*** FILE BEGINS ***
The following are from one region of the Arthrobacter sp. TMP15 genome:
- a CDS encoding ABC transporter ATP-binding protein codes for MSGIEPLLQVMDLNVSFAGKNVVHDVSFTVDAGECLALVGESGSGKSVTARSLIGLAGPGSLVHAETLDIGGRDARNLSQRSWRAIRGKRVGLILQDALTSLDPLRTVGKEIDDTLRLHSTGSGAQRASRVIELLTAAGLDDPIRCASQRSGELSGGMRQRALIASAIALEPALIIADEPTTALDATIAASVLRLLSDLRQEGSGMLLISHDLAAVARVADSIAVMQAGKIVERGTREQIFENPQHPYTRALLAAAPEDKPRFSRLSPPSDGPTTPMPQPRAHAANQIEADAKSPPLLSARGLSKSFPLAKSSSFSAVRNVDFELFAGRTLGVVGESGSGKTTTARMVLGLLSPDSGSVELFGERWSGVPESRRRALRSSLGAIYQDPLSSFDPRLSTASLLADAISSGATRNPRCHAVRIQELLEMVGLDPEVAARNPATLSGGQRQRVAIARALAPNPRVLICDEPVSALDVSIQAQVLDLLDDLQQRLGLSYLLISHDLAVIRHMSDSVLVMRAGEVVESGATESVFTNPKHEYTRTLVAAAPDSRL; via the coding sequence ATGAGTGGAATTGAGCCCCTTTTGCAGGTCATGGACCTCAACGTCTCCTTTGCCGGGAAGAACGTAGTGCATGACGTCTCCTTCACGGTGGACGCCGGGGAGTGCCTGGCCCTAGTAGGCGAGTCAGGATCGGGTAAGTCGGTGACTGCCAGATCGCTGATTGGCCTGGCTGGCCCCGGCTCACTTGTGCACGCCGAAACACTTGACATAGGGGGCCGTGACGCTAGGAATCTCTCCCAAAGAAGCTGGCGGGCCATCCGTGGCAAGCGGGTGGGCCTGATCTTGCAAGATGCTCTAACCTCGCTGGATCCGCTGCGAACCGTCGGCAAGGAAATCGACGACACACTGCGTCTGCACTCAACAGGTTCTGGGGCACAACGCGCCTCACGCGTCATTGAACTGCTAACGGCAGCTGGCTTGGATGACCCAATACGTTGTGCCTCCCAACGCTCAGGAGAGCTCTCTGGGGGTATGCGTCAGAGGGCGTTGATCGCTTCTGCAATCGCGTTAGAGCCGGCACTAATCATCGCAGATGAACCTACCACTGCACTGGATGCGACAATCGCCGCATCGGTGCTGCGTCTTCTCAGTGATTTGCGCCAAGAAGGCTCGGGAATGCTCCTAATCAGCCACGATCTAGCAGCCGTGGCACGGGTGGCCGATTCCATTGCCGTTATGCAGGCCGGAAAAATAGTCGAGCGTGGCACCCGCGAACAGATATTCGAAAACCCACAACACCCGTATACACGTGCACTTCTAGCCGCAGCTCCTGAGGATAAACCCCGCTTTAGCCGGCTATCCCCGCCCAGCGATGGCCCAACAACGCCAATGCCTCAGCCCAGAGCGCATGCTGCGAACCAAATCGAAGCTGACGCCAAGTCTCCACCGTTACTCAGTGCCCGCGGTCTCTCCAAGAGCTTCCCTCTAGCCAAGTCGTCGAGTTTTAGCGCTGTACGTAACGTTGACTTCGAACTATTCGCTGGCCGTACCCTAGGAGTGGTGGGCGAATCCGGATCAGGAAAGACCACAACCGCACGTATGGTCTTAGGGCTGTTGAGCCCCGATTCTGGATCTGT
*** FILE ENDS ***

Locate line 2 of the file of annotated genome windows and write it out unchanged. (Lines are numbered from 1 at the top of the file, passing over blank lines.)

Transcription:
- a CDS encoding ABC transporter ATP-binding protein codes for MSGIEPLLQVMDLNVSFAGKNVVHDVSFTVDAGECLALVGESGSGKSVTARSLIGLAGPGSLVHAETLDIGGRDARNLSQRSWRAIRGKRVGLILQDALTSLDPLRTVGKEIDDTLRLHSTGSGAQRASRVIELLTAAGLDDPIRCASQRSGELSGGMRQRALIASAIALEPALIIADEPTTALDATIAASVLRLLSDLRQEGSGMLLISHDLAAVARVADSIAVMQAGKIVERGTREQIFENPQHPYTRALLAAAPEDKPRFSRLSPPSDGPTTPMPQPRAHAANQIEADAKSPPLLSARGLSKSFPLAKSSSFSAVRNVDFELFAGRTLGVVGESGSGKTTTARMVLGLLSPDSGSVELFGERWSGVPESRRRALRSSLGAIYQDPLSSFDPRLSTASLLADAISSGATRNPRCHAVRIQELLEMVGLDPEVAARNPATLSGGQRQRVAIARALAPNPRVLICDEPVSALDVSIQAQVLDLLDDLQQRLGLSYLLISHDLAVIRHMSDSVLVMRAGEVVESGATESVFTNPKHEYTRTLVAAAPDSRL; via the coding sequence ATGAGTGGAATTGAGCCCCTTTTGCAGGTCATGGACCTCAACGTCTCCTTTGCCGGGAAGAACGTAGTGCATGACGTCTCCTTCACGGTGGACGCCGGGGAGTGCCTGGCCCTAGTAGGCGAGTCAGGATCGGGTAAGTCGGTGACTGCCAGATCGCTGATTGGCCTGGCTGGCCCCGGCTCACTTGTGCACGCCGAAACACTTGACATAGGGGGCCGTGACGCTAGGAATCTCTCCCAAAGAAGCTGGCGGGCCATCCGTGGCAAGCGGGTGGGCCTGATCTTGCAAGATGCTCTAACCTCGCTGGATCCGCTGCGAACCGTCGGCAAGGAAATCGACGACACACTGCGTCTGCACTCAACAGGTTCTGGGGCACAACGCGCCTCACGCGTCATTGAACTGCTAACGGCAGCTGGCTTGGATGACCCAATACGTTGTGCCTCCCAACGCTCAGGAGAGCTCTCTGGGGGTATGCGTCAGAGGGCGTTGATCGCTTCTGCAATCGCGTTAGAGCCGGCACTAATCATCGCAGATGAACCTACCACTGCACTGGATGCGACAATCGCCGCATCGGTGCTGCGTCTTCTCAGTGATTTGCGCCAAGAAGGCTCGGGAATGCTCCTAATCAGCCACGATCTAGCAGCCGTGGCACGGGTGGCCGATTCCATTGCCGTTATGCAGGCCGGAAAAATAGTCGAGCGTGGCACCCGCGAACAGATATTCGAAAACCCACAACACCCGTATACACGTGCACTTCTAGCCGCAGCTCCTGAGGATAAACCCCGCTTTAGCCGGCTATCCCCGCCCAGCGATGGCCCAACAACGCCAATGCCTCAGCCCAGAGCGCATGCTGCGAACCAAATCGAAGCTGACGCCAAGTCTCCACCGTTACTCAGTGCCCGCGGTCTCTCCAAGAGCTTCCCTCTAGCCAAGTCGTCGAGTTTTAGCGCTGTACGTAACGTTGACTTCGAACTATTCGCTGGCCGTACCCTAGGAGTGGTGGGCGAATCCGGATCAGGAAAGACCACAACCGCACGTATGGTCTTAGGGCTGTTGAGCCCCGATTCTGGATCTGT